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Home Knowledge Articles Is your website winning the battle for customer confidence?

Is your website winning the battle for customer confidence?

ba7440_de8c41e80cd247dab8af90e330cefeec-mv2 By Rob Thurner (@Robthurner) is Lead trainer for Google Digital Academy,London and Managing partner at Burn The Sky
The pollsters have got it wrong this year, in spectacular fashion. On both sides of the Atlantic. Either they were talking to the wrong people, or they were picking up the wrong signals about voters’ real intent in the Brexit referendum and US presidential election.
Let’s replace political constituents with your business’s customers, and switch the ballot box with your website. How do you know what your customers really think about your business, and how you rank against the competition?
We can took at the tell tale signs of brand favourability studies, run focus groups, and keep an eye on social media sentiment tracking. All will provide useful benchmarks, over time, and predict purchase activity. But the hard reality of what customers think is their online behaviour, measured with keyboard clicks and touchscreen taps.
Here are three quick questions to see how you’re measuring up. Try these out when you’re taking your next coffee break.
Q1. How many seconds?
I’m hoping you’re heading out of the office for a breather. I’m also hoping you’re off the WiFi network, and browsing on 3G. Right, head to one of your landing pages, and see how long the page takes to load. If you’re loaded in 2 seconds, you’re in good shape. 47% of mobile users expect web pages on mobile load in 2 seconds.
If you’re still waiting for the page to load after 3 seconds you can expect 40% of customers to abandon your site, and start shopping elsewhere. Only 3 seconds!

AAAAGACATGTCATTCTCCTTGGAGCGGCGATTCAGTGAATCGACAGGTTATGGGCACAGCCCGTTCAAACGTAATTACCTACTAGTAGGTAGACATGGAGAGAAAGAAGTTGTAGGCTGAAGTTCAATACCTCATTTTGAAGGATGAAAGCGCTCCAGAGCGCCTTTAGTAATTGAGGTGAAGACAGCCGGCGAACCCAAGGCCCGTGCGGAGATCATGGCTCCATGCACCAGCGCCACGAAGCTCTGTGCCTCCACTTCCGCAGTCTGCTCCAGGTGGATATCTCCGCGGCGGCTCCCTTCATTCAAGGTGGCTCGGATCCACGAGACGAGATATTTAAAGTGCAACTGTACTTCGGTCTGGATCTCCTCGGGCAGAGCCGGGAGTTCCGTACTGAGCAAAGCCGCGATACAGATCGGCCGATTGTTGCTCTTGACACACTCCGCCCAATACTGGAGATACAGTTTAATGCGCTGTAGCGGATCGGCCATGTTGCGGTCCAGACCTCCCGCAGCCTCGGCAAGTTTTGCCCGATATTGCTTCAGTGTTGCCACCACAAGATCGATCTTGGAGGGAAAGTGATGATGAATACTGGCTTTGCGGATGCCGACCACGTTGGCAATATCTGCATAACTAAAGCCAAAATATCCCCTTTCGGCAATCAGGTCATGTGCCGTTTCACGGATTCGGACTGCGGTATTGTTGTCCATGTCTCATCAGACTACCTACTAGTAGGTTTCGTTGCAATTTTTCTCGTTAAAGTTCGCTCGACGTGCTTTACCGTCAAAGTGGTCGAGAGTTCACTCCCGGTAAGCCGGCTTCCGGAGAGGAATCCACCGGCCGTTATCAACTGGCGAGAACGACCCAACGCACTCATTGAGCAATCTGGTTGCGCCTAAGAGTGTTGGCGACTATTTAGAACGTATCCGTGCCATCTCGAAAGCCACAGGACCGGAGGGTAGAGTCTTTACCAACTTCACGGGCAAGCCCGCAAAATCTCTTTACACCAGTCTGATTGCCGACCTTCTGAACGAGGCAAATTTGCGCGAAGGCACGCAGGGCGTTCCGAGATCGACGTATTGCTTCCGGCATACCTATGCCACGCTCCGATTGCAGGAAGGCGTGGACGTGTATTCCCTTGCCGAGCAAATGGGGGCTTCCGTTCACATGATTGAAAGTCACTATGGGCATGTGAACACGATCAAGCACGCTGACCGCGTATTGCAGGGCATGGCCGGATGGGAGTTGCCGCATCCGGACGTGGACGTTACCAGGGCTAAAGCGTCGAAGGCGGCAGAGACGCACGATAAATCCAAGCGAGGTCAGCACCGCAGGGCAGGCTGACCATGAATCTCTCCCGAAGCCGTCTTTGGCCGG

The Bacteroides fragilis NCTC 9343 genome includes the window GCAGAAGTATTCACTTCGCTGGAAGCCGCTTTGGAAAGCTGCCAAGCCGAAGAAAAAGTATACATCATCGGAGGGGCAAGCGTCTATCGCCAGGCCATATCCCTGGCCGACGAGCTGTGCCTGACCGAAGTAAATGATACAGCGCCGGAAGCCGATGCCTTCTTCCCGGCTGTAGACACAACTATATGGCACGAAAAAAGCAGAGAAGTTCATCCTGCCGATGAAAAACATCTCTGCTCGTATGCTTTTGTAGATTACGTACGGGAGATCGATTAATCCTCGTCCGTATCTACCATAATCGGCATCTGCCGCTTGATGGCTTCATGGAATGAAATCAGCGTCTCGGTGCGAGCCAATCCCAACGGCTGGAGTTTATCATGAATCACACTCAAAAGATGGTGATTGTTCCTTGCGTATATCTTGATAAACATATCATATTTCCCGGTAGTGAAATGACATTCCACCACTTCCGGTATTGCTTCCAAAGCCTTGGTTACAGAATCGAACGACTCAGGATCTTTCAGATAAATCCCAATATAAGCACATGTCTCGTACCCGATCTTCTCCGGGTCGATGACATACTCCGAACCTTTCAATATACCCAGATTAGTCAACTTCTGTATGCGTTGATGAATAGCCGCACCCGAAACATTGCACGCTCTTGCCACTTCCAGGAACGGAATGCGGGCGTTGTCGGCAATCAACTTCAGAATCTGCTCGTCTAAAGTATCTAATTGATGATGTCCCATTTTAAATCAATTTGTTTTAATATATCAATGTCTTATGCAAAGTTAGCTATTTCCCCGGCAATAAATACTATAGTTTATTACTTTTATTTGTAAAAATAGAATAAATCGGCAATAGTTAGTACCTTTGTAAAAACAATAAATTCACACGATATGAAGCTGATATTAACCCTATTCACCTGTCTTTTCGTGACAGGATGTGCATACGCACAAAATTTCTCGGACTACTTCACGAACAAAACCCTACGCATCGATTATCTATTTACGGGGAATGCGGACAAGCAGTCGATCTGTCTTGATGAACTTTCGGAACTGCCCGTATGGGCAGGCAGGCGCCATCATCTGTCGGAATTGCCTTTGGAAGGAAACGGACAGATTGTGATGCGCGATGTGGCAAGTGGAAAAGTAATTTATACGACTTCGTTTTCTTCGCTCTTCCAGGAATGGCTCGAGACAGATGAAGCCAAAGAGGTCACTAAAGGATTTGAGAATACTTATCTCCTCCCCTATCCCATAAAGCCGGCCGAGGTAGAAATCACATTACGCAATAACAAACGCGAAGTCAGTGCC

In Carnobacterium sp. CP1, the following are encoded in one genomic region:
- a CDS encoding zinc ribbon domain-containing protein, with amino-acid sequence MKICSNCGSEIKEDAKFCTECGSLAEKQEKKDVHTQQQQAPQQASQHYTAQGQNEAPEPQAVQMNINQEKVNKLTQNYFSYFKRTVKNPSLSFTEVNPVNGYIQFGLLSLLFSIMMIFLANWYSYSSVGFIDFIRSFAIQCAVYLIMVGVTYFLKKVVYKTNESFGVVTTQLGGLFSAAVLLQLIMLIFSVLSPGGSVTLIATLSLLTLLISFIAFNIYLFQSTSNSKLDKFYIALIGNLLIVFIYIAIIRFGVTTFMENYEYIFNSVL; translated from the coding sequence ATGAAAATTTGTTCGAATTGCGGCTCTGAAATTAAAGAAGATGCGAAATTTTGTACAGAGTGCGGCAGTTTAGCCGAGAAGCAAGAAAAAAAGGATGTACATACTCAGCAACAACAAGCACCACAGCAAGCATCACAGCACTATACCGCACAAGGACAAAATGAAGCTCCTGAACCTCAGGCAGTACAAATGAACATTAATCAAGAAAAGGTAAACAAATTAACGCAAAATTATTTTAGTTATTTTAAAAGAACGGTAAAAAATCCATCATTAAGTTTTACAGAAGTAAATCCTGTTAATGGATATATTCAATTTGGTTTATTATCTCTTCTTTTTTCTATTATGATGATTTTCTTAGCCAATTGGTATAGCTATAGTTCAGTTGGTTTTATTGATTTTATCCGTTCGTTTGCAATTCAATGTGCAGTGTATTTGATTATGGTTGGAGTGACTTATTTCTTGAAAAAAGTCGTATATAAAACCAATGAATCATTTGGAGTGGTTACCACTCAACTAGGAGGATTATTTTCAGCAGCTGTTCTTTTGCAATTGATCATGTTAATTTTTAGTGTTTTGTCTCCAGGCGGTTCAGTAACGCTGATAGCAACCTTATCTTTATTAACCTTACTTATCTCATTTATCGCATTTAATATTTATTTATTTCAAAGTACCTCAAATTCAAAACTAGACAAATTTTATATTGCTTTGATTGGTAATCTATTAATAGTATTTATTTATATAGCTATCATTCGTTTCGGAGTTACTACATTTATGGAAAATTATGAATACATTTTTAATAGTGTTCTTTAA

Research from Google shows that load speed is critical to winning over your mobile customers. 46% of respondents cite waiting for slow pages to load as the number 1 dislike when browsing sites on mobile.
The main culprits or slow page load time will be image and video (are you using the best compression tech?) and the number of JavaScript files (how can these be reduced?)
Q2. How many taps?
Next, get into the shoes on your customer. Complete a customer journey on your site. It could be booking a test drive, ordering a free software trial, or registering for an event. How many taps (or clicks) did that take? Mobile users tend to be high on intent to complete tasks quickly and easily, low on patience for complicated online journeys. If it’s taken more than three clicks expect some users to have quit already, and started searching for a competitor offering a path of less resistance.
This raises really important questions about site navigation, menu bars, where you place buttons taking the browser from one screen to the next, and making it clear where they are in the check out process (step 1, step 2, step 3 …)
All very obvious, when you think about it, and the main reason Amazon’s in–app one click purchase is so successful.
Get back to the drawing board. Are all the steps in your journey essential? Is the navigation intuitive? Are you handholding your customer at each step in the journey?
Q3. How does your #1 competitor perform?
This one is dead easy, but may take a little longer. Repeat questions 1 and 2 for your strongest online competitors. This ‘secret shopper’ exercise is likely to reveal a few tricks you may not have considered. If they are faster, and easier, your competitors will be well positioned to win over your more demanding and fickle customers.
More traffic or more returning visitors?
We’re working with businesses ready to shift budget and resource to growing site and app traffic. This is a sound approach once the online User Experience is looking good. But I’d argue this is unlikely to be a profitable strategy where the UX is sub-standard, as reflected by Google Analytics and Sitecore tracking which shows poor goal completion and high basket abandonment rates.
Take outs
It’s obvious to digital first businesses that you may never ever meet your customer face to face, but this point may not have landed with B2C and B2C marketers which have built sticky relationships through customer-facing teams and re sellers. For those making the transition to the online world, three tips:
On-site and in-app User Experience is a key battle ground for competitive advantage – focus on delivering a quick, easy, intuitive experience with minimal clicks
Agile challenger brands can thrive and win over fickle customers without needing polished customer-facing sales teams and re-sellers
Delivering a market-leading User Experience is a never-ending challenge

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